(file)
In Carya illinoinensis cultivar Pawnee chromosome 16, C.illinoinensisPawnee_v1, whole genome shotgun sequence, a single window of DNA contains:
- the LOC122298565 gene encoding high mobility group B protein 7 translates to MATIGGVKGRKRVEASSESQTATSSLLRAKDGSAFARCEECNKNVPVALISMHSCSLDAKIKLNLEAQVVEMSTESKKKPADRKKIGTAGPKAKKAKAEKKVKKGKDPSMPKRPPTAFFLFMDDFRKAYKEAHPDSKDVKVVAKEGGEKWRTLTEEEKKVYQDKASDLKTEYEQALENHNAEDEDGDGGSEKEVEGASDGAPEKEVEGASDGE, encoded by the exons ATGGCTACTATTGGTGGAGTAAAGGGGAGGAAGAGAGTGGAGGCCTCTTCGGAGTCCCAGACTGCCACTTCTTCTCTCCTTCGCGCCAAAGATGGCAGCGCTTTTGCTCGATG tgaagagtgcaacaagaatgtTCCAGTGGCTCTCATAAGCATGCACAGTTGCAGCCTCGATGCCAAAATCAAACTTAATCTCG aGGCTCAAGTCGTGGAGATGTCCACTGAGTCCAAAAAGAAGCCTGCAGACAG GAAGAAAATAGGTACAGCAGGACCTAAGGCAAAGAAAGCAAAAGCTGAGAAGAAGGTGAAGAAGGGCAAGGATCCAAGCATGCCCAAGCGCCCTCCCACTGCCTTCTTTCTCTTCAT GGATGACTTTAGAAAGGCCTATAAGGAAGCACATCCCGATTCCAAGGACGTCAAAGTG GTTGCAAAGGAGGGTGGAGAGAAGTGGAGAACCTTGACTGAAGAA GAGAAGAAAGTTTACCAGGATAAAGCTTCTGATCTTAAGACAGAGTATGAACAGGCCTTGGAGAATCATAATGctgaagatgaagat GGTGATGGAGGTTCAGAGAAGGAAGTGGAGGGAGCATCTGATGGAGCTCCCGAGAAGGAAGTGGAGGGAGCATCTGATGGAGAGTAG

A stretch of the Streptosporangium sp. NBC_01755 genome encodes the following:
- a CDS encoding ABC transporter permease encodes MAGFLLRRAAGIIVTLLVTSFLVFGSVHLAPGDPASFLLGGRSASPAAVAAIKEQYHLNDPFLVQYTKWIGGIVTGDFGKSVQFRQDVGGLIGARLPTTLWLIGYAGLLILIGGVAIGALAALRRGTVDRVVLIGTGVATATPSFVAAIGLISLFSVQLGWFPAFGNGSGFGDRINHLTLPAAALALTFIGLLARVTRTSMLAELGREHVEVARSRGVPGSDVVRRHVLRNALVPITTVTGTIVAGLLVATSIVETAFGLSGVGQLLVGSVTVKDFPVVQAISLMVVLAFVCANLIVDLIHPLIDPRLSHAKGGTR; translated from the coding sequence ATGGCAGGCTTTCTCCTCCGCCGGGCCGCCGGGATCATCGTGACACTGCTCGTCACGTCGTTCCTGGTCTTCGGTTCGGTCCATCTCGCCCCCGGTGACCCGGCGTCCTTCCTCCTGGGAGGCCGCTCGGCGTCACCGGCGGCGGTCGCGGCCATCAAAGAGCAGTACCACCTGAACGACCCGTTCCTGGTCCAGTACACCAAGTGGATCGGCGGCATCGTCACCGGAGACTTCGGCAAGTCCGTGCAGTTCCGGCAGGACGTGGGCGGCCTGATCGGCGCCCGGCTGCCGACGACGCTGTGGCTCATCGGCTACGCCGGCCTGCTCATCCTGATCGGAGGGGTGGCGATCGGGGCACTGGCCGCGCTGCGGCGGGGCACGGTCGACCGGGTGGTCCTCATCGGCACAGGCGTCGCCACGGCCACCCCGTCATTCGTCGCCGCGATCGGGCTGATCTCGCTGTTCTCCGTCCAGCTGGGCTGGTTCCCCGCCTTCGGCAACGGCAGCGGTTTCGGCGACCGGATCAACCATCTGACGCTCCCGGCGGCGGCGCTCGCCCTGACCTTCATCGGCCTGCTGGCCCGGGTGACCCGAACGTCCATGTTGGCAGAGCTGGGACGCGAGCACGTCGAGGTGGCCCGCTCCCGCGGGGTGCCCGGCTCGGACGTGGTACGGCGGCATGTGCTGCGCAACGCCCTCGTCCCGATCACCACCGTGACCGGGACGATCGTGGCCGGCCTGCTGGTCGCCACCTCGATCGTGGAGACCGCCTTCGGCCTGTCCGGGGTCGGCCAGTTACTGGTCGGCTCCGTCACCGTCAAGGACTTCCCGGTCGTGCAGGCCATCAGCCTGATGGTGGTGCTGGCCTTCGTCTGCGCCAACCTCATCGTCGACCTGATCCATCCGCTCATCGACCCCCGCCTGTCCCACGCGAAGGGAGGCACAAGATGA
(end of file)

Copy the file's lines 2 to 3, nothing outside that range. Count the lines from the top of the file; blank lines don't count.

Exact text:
- the LOC122298565 gene encoding high mobility group B protein 7 translates to MATIGGVKGRKRVEASSESQTATSSLLRAKDGSAFARCEECNKNVPVALISMHSCSLDAKIKLNLEAQVVEMSTESKKKPADRKKIGTAGPKAKKAKAEKKVKKGKDPSMPKRPPTAFFLFMDDFRKAYKEAHPDSKDVKVVAKEGGEKWRTLTEEEKKVYQDKASDLKTEYEQALENHNAEDEDGDGGSEKEVEGASDGAPEKEVEGASDGE, encoded by the exons ATGGCTACTATTGGTGGAGTAAAGGGGAGGAAGAGAGTGGAGGCCTCTTCGGAGTCCCAGACTGCCACTTCTTCTCTCCTTCGCGCCAAAGATGGCAGCGCTTTTGCTCGATG tgaagagtgcaacaagaatgtTCCAGTGGCTCTCATAAGCATGCACAGTTGCAGCCTCGATGCCAAAATCAAACTTAATCTCG aGGCTCAAGTCGTGGAGATGTCCACTGAGTCCAAAAAGAAGCCTGCAGACAG GAAGAAAATAGGTACAGCAGGACCTAAGGCAAAGAAAGCAAAAGCTGAGAAGAAGGTGAAGAAGGGCAAGGATCCAAGCATGCCCAAGCGCCCTCCCACTGCCTTCTTTCTCTTCAT GGATGACTTTAGAAAGGCCTATAAGGAAGCACATCCCGATTCCAAGGACGTCAAAGTG GTTGCAAAGGAGGGTGGAGAGAAGTGGAGAACCTTGACTGAAGAA GAGAAGAAAGTTTACCAGGATAAAGCTTCTGATCTTAAGACAGAGTATGAACAGGCCTTGGAGAATCATAATGctgaagatgaagat GGTGATGGAGGTTCAGAGAAGGAAGTGGAGGGAGCATCTGATGGAGCTCCCGAGAAGGAAGTGGAGGGAGCATCTGATGGAGAGTAG

A stretch of the Streptosporangium sp. NBC_01755 genome encodes the following: